The last two months of Van Gogh’s life were spent in a country village, Auvers-sur-Oise, a trainride away from Paris, under the care of Dr. Gachet. More than a physician, Gachet also befriended his patients and collected their art: Pissarro, Cezanne, Gaugin, and Van Gogh, leading a secret life of his own. During the last days of his life which ended in suicide, Van Gogh painted two portraits of Dr. Gachet’s daughter. The author’s interest in the life of this silent young woman was peaked after attending an exhibit at the Metropolitan Museum of Art in 1999 which included paintings from Gachet’s collection and photographs of the house. In reading the exhibition catalog, she came upon a footnote regarding the sale of the painting “Mademoiselle Gachet at the Piano” which had hung in her room for forty years, was removed and sold by her brother, Paul. Had there been a relationship between the frenzied artist-patient and the shy Marguerite? What had been the family dynamics, particularly interacting with Van Gogh, as both Dr. Gachet and his son were would-be artists, themselves? Richards diligently researched her material and created a plausible tale or love, art and more.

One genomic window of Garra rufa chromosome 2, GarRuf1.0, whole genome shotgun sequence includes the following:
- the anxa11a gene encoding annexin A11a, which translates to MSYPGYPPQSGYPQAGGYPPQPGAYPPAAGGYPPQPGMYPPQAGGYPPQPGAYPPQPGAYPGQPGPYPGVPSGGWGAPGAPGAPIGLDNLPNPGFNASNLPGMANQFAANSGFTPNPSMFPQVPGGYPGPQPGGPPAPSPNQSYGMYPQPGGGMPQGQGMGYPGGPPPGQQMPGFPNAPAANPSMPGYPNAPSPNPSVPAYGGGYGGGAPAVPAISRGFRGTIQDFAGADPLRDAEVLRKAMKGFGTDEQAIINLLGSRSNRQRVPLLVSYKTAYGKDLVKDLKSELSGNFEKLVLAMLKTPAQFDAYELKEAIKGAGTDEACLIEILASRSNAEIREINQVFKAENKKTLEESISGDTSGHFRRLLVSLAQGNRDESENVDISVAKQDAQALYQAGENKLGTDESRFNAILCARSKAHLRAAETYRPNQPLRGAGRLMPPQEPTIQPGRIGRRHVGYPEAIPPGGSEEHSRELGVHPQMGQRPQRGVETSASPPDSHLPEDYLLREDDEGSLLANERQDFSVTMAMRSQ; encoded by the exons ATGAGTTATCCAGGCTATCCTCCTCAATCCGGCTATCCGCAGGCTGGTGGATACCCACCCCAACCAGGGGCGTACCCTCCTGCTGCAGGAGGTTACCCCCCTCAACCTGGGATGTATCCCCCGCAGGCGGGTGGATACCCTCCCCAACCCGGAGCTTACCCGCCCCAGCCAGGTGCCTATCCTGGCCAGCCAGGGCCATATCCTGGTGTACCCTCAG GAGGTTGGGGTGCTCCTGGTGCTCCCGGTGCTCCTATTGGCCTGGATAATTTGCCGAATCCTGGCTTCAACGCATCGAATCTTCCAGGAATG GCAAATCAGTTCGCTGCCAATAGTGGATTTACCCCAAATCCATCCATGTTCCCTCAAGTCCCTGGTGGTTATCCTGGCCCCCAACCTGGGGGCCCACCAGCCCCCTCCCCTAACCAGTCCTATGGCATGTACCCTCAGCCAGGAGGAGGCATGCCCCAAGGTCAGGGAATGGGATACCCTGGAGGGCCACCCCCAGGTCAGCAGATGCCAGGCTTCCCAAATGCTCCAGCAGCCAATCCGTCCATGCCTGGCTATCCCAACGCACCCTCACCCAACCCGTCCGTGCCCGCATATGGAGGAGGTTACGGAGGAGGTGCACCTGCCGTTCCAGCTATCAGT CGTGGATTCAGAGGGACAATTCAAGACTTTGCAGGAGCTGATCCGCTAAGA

Reviewed by: Cathy B.
Check our catalog